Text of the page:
It’s no secret that Michigan’s roads are crumbling.

The American Society of Civil Engineers gave Michigan’s overall infrastructure a D+ grade in it’s latest ratings — the roads in particular scored an even lower grade, pulling a D- after roads deteriorated even further since their last report. Current grades list 39-percent of Michigan’s roads in “poor” condition.

“That’s really unacceptable,” said Lance Binoniemi, the Vice President for Government Affairs with the Michigan Infrastructure and Transportation Association. “We set a goal back in the 90s to be 85- to 90-percent good and fair condition roads across the state. We actually hit that goal, but we didn’t invest enough to maintain that.”

Binoniemi represents the interests of hundreds of construction companies that work on roads and bridges. He points to a lack of investment for years as the lingering problem that’s hampered Michigan and it’s poor transportation system.

“We have not properly invested in our roads for decades,” he said.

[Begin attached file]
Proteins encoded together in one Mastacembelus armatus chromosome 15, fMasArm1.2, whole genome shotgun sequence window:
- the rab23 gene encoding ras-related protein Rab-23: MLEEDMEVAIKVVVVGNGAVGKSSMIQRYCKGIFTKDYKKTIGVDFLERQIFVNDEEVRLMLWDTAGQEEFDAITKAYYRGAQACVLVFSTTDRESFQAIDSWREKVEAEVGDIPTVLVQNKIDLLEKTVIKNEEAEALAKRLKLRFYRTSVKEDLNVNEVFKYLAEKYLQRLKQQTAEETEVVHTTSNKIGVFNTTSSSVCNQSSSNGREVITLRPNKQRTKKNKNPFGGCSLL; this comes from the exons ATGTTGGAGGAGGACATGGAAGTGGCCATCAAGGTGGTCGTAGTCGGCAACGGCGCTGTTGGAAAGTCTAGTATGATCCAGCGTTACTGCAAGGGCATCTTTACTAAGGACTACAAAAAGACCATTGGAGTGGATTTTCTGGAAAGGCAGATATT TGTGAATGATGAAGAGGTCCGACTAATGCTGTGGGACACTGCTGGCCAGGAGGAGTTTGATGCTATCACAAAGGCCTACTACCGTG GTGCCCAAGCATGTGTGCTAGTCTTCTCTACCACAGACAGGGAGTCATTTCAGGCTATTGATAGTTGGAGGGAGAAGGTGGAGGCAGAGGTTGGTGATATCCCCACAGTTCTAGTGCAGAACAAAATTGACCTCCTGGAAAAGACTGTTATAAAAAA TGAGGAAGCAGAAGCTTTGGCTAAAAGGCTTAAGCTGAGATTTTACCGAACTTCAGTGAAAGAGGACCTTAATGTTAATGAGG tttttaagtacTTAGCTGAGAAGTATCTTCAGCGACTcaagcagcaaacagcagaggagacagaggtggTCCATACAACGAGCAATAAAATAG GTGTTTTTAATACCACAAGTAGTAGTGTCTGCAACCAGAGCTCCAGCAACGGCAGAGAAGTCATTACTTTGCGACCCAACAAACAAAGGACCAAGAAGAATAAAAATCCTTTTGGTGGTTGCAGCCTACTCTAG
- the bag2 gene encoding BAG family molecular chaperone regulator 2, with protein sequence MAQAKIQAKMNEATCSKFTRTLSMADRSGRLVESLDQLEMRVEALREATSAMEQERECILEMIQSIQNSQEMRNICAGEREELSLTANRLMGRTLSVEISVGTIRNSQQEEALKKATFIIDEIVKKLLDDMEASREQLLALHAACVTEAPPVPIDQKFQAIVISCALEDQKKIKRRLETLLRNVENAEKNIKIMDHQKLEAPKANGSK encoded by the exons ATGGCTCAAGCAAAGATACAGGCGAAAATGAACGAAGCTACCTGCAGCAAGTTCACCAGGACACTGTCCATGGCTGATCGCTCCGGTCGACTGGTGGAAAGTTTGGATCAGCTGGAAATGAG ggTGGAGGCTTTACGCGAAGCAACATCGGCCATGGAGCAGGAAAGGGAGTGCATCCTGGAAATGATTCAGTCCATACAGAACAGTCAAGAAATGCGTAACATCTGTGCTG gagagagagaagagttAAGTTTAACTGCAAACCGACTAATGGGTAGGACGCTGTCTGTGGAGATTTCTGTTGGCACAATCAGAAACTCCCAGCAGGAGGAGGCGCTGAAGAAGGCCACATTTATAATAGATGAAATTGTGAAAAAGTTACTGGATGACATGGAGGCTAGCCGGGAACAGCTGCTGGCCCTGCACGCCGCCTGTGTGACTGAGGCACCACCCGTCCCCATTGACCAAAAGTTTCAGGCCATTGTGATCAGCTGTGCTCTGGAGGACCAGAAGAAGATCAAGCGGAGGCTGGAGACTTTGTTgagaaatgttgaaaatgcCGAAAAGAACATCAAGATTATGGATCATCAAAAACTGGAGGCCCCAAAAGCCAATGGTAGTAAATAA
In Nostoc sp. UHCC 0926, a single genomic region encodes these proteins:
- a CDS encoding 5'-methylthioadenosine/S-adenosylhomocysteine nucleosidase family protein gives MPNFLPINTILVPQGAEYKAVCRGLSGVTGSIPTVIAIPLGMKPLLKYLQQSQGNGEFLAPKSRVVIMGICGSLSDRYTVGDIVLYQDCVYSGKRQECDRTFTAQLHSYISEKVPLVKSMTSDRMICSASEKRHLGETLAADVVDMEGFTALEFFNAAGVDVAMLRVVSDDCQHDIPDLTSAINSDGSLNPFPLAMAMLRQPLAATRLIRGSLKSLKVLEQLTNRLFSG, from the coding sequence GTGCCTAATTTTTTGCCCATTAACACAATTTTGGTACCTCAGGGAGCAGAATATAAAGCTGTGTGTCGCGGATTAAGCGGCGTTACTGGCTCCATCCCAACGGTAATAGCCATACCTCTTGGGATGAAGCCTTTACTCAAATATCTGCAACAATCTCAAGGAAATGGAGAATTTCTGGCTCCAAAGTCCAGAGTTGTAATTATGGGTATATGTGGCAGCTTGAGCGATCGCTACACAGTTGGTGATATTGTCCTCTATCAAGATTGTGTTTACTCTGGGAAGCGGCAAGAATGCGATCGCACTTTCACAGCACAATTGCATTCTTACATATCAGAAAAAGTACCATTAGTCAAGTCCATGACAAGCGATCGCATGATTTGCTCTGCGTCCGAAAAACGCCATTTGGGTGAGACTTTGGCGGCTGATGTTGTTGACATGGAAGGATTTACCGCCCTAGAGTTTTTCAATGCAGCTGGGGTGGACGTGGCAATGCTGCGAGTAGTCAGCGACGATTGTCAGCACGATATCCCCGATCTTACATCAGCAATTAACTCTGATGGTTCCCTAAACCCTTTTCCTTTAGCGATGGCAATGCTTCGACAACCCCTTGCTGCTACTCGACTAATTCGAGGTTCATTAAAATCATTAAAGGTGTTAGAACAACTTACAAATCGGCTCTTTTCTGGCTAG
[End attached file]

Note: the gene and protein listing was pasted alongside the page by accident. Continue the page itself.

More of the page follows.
Money is certainly a part of the problem, but Binoniemi said there’s a lot of nuance to the funding trouble. There’s other concerns too.


It’s easy to look to our south to see an example of a state investing more money, and getting better roads.

“Ohio’s roads are in much better condition,” said Binoniemi, “but for 20 years, or so, they have invested over a billion dollars more every single year into their transportation network.”

If that sounds like a big number, here’s a reality check from MDOT: the number is even bigger. A few years ago MDOT launched a campaign to set the record straight on road construction. They noted, “Ohio’s DOT doesn’t have any secret method for building smoother, longer-lasting roads. They just spend more to get them.”

Michigan spends $154 per person on roads compared to Ohio’s $214 according to 2010 numbers.